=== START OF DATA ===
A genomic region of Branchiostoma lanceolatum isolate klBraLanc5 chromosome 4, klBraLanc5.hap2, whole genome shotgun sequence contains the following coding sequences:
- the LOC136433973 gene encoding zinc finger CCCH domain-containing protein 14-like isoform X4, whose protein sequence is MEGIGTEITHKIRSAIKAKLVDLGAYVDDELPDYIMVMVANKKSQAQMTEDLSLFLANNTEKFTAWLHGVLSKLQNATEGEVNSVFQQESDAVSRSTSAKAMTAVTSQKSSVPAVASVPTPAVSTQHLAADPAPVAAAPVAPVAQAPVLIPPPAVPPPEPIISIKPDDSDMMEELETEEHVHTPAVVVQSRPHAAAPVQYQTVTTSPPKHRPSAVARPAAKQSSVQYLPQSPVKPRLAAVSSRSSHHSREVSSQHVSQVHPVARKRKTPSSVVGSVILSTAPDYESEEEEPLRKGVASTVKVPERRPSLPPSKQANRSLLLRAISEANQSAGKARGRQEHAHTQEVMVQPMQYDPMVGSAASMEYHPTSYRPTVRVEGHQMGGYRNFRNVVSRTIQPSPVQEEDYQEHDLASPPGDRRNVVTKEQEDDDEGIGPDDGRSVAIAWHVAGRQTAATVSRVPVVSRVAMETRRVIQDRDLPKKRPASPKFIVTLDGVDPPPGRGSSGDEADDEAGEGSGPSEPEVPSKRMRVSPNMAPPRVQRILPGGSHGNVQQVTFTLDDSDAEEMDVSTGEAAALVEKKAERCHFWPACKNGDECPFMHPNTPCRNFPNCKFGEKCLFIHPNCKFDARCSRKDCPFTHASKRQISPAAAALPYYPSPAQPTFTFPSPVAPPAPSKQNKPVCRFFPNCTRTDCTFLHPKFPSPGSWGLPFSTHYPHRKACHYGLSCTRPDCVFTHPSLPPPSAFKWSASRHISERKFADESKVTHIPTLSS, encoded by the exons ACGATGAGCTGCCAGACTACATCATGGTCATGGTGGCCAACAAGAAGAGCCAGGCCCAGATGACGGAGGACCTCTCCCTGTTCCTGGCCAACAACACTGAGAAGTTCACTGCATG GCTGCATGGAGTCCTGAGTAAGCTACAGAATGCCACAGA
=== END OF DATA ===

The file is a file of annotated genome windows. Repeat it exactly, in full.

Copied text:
A genomic region of Branchiostoma lanceolatum isolate klBraLanc5 chromosome 4, klBraLanc5.hap2, whole genome shotgun sequence contains the following coding sequences:
- the LOC136433973 gene encoding zinc finger CCCH domain-containing protein 14-like isoform X4, whose protein sequence is MEGIGTEITHKIRSAIKAKLVDLGAYVDDELPDYIMVMVANKKSQAQMTEDLSLFLANNTEKFTAWLHGVLSKLQNATEGEVNSVFQQESDAVSRSTSAKAMTAVTSQKSSVPAVASVPTPAVSTQHLAADPAPVAAAPVAPVAQAPVLIPPPAVPPPEPIISIKPDDSDMMEELETEEHVHTPAVVVQSRPHAAAPVQYQTVTTSPPKHRPSAVARPAAKQSSVQYLPQSPVKPRLAAVSSRSSHHSREVSSQHVSQVHPVARKRKTPSSVVGSVILSTAPDYESEEEEPLRKGVASTVKVPERRPSLPPSKQANRSLLLRAISEANQSAGKARGRQEHAHTQEVMVQPMQYDPMVGSAASMEYHPTSYRPTVRVEGHQMGGYRNFRNVVSRTIQPSPVQEEDYQEHDLASPPGDRRNVVTKEQEDDDEGIGPDDGRSVAIAWHVAGRQTAATVSRVPVVSRVAMETRRVIQDRDLPKKRPASPKFIVTLDGVDPPPGRGSSGDEADDEAGEGSGPSEPEVPSKRMRVSPNMAPPRVQRILPGGSHGNVQQVTFTLDDSDAEEMDVSTGEAAALVEKKAERCHFWPACKNGDECPFMHPNTPCRNFPNCKFGEKCLFIHPNCKFDARCSRKDCPFTHASKRQISPAAAALPYYPSPAQPTFTFPSPVAPPAPSKQNKPVCRFFPNCTRTDCTFLHPKFPSPGSWGLPFSTHYPHRKACHYGLSCTRPDCVFTHPSLPPPSAFKWSASRHISERKFADESKVTHIPTLSS, encoded by the exons ACGATGAGCTGCCAGACTACATCATGGTCATGGTGGCCAACAAGAAGAGCCAGGCCCAGATGACGGAGGACCTCTCCCTGTTCCTGGCCAACAACACTGAGAAGTTCACTGCATG GCTGCATGGAGTCCTGAGTAAGCTACAGAATGCCACAGA